After the attempted hi-jack of the Mebo II had been thwarted, life returned to normal and RNI had a short period of uneventful and stable broadcasting.
|RNI 23rd -24th September 1970
EUROPEAN SERVICE (MW and 49m SW)
06.00 Mark Wesley on leave, Alan West presenting
(06.30-07.00 Johan Maasbach, sponsored religious show)
09.00 Andy Archer
12.00 Spangles Muldoon
15.00 Alan West
18.00 Mike Ross
21.00 Michael Lindsey on leave, Stephen Ladd due to present
24.00 Carl Mitchell on leave, Dave Rogers due to present
02.00 Scheduled closedown
WORLD SERVICE (VHF/FM and 31m SW)
as above except
10.00-12.00 Alan West
(10.15-10.45 Johan Maasbach)
14.00-16.00 Stephen Ladd
18.00-20.00 Andy Archer
20.00-21.00 Stephen Ladd, jazz
21.00-22.00 Alan West, sweet music
The planned programme schedule was interrupted on all frequencies at 21.00 when Spangles Muldoon took over. He announced that RNI would close down at 11.00 the following day. He also announced that the schedule would
be amended for the remaining hours of the station's life:
Between 23.00 and 01.00 it was Andy Archer and Alan West then...
01.00 Stephen Ladd
03.00 Mike Ross
04.00 Dave Rogers
05.00 Mike Ross and Dave Rogers
06.50 Johan Maasbach
07.20 Spangles Muldoon
09.00 Stephen Ladd
10.00 Andy Archer and Alan West, The Final Hour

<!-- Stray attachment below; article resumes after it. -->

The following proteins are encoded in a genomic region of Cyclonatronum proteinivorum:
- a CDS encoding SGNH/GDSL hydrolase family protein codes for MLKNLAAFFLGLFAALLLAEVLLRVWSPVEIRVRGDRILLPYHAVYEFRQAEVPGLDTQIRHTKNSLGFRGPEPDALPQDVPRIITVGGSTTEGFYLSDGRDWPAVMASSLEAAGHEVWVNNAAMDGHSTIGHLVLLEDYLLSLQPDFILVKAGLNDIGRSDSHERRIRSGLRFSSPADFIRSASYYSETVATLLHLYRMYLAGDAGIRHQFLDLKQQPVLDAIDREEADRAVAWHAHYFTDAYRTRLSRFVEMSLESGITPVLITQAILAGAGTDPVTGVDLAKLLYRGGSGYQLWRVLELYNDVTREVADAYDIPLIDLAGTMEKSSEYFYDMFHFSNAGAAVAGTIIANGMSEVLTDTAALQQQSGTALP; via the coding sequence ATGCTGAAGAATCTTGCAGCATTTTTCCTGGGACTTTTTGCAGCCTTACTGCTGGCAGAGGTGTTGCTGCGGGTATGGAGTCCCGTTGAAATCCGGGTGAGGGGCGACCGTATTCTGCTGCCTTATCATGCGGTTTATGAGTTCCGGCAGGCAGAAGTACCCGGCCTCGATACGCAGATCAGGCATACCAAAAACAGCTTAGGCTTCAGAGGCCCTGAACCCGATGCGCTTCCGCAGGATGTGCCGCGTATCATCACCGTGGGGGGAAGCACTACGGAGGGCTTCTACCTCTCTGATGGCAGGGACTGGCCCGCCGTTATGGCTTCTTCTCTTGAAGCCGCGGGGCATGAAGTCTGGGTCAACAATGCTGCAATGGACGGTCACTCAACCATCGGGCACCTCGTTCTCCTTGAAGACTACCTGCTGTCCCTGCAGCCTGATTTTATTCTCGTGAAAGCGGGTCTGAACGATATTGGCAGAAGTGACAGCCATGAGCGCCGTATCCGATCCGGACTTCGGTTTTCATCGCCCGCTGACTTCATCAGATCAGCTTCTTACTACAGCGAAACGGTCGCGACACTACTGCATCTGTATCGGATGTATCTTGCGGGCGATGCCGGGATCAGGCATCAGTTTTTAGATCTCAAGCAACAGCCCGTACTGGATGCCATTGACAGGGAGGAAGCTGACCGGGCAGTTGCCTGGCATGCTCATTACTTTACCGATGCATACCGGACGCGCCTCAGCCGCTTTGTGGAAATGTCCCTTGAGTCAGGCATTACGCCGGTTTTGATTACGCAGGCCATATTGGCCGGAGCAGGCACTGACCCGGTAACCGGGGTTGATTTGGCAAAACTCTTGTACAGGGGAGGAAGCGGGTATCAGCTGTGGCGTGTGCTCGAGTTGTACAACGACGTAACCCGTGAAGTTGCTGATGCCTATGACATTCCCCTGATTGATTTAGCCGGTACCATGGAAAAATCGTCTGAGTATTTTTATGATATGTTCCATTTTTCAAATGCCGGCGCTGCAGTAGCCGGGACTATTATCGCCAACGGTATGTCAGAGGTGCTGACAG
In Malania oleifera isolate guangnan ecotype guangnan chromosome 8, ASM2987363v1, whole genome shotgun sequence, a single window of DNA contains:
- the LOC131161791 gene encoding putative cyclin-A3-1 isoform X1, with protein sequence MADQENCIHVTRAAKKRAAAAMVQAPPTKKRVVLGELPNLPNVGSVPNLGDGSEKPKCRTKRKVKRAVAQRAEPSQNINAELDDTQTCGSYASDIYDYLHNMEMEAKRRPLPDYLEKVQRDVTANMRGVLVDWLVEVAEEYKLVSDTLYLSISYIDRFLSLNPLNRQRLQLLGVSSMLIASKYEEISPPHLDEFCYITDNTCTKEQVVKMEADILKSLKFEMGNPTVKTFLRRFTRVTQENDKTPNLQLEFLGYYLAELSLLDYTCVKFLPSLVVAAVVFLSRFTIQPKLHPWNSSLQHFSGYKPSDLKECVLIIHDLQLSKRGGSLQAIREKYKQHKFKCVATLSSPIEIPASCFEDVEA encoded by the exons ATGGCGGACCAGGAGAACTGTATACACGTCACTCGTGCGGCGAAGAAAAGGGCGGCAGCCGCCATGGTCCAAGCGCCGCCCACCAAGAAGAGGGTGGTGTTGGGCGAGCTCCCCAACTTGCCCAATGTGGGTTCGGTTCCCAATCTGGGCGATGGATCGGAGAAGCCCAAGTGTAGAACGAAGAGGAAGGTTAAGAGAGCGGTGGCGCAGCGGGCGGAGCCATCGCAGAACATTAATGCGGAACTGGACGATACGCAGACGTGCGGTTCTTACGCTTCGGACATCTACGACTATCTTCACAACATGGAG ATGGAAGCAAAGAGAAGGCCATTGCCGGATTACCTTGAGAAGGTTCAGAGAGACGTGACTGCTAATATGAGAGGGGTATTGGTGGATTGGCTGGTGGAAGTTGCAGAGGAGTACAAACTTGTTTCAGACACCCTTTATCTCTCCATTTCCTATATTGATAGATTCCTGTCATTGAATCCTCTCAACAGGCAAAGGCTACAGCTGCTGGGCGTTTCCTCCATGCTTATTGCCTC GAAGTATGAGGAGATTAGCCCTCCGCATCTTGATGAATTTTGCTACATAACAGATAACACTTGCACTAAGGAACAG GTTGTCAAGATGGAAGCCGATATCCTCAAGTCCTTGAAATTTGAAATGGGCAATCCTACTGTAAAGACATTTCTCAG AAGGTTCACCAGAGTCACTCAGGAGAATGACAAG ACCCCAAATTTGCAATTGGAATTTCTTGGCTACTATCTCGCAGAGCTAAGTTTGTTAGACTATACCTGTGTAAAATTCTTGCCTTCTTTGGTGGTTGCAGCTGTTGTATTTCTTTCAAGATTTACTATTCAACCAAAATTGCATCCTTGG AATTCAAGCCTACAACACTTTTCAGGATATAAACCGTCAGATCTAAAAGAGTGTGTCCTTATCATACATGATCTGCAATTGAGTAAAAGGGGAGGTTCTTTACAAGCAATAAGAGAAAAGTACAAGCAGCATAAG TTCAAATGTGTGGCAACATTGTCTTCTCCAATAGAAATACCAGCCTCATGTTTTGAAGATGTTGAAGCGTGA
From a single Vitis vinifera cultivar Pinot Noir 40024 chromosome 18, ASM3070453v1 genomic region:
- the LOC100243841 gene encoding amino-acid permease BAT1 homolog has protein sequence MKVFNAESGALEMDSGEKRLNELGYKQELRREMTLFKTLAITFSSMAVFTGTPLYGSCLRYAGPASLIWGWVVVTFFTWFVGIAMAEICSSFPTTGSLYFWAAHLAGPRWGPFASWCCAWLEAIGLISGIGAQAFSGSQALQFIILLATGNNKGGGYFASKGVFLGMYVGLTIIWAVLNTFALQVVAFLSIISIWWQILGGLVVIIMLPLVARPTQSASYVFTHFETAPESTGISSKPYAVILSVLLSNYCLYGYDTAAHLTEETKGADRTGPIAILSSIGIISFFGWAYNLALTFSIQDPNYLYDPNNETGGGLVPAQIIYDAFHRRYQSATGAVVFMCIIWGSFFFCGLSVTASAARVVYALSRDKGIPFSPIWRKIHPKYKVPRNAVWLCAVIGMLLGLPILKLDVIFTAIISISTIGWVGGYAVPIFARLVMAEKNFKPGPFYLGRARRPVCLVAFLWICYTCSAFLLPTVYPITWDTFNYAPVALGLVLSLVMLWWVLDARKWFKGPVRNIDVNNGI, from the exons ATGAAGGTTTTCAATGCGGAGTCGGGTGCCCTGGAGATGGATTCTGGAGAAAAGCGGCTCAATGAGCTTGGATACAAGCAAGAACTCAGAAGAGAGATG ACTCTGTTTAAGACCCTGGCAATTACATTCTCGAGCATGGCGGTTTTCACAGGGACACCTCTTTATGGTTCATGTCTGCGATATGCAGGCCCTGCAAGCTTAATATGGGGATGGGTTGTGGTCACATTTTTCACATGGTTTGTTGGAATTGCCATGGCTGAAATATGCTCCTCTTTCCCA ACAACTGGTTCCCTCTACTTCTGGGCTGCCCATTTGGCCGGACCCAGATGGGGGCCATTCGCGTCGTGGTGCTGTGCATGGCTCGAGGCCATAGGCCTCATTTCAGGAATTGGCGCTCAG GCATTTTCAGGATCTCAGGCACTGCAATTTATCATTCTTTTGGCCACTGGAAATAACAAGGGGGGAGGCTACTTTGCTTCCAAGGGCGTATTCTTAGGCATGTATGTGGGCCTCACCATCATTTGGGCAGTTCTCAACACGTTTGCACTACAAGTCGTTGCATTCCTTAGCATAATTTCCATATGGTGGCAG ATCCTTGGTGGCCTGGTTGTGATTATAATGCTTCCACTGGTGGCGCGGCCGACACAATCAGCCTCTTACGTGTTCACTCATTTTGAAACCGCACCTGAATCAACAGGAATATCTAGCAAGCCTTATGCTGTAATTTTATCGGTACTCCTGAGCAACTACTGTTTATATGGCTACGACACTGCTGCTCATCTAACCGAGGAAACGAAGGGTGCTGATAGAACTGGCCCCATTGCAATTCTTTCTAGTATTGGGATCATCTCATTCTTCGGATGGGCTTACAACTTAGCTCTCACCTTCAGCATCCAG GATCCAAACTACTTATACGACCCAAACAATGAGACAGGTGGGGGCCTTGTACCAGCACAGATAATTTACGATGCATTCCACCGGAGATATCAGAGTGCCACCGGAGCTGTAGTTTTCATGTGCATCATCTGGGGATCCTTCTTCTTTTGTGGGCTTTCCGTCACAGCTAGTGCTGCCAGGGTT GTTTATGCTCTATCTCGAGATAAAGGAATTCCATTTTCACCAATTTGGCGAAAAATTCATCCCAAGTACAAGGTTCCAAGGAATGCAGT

At the beginning of September 24 hour a day programming was suspended but the news coverage was increased to hourly bulletins between 7am and 8pm and, on 22nd September, RNI's output was extended
further. At certain times during the day, middle-of-the-road music was broadcast on the ‘World Service’ (31 metre short wave and FM outlets) while the usual pop programmes continued on the ‘European
Service’ (medium wave and 49 metre short wave bands).
Alan West runs down the programme schedule on the RNI World Service at 10 o'clock GMT, 11 o'clock BST, on 23rd September 1970. Recording kindly provided by Ian Biggar (duration 1 minute 7 seconds)
On the 23rd of September Mario Welman, a Dutch hairdresser, arrived in a rented boat and requested permission to come aboard the Mebo II. Despite the Captain refusing, Welman climbed up anyway and said he was